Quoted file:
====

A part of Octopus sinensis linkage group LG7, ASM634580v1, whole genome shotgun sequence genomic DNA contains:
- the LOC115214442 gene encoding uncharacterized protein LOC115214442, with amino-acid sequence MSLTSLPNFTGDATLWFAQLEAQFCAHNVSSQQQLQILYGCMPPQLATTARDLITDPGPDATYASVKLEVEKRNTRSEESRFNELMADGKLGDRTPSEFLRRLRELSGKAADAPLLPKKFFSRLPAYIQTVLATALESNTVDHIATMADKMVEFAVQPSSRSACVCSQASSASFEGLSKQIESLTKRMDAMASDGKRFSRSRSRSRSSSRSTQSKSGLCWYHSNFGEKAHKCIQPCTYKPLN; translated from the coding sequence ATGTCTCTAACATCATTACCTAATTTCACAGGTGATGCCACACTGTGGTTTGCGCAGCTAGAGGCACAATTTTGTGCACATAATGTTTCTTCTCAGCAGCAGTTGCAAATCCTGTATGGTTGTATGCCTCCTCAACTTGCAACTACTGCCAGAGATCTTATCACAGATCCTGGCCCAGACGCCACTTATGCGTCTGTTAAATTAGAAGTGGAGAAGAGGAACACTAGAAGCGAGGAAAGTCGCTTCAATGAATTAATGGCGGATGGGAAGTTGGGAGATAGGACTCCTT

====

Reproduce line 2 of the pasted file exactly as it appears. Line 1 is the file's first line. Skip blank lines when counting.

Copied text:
- the LOC115214442 gene encoding uncharacterized protein LOC115214442, with amino-acid sequence MSLTSLPNFTGDATLWFAQLEAQFCAHNVSSQQQLQILYGCMPPQLATTARDLITDPGPDATYASVKLEVEKRNTRSEESRFNELMADGKLGDRTPSEFLRRLRELSGKAADAPLLPKKFFSRLPAYIQTVLATALESNTVDHIATMADKMVEFAVQPSSRSACVCSQASSASFEGLSKQIESLTKRMDAMASDGKRFSRSRSRSRSSSRSTQSKSGLCWYHSNFGEKAHKCIQPCTYKPLN; translated from the coding sequence ATGTCTCTAACATCATTACCTAATTTCACAGGTGATGCCACACTGTGGTTTGCGCAGCTAGAGGCACAATTTTGTGCACATAATGTTTCTTCTCAGCAGCAGTTGCAAATCCTGTATGGTTGTATGCCTCCTCAACTTGCAACTACTGCCAGAGATCTTATCACAGATCCTGGCCCAGACGCCACTTATGCGTCTGTTAAATTAGAAGTGGAGAAGAGGAACACTAGAAGCGAGGAAAGTCGCTTCAATGAATTAATGGCGGATGGGAAGTTGGGAGATAGGACTCCTT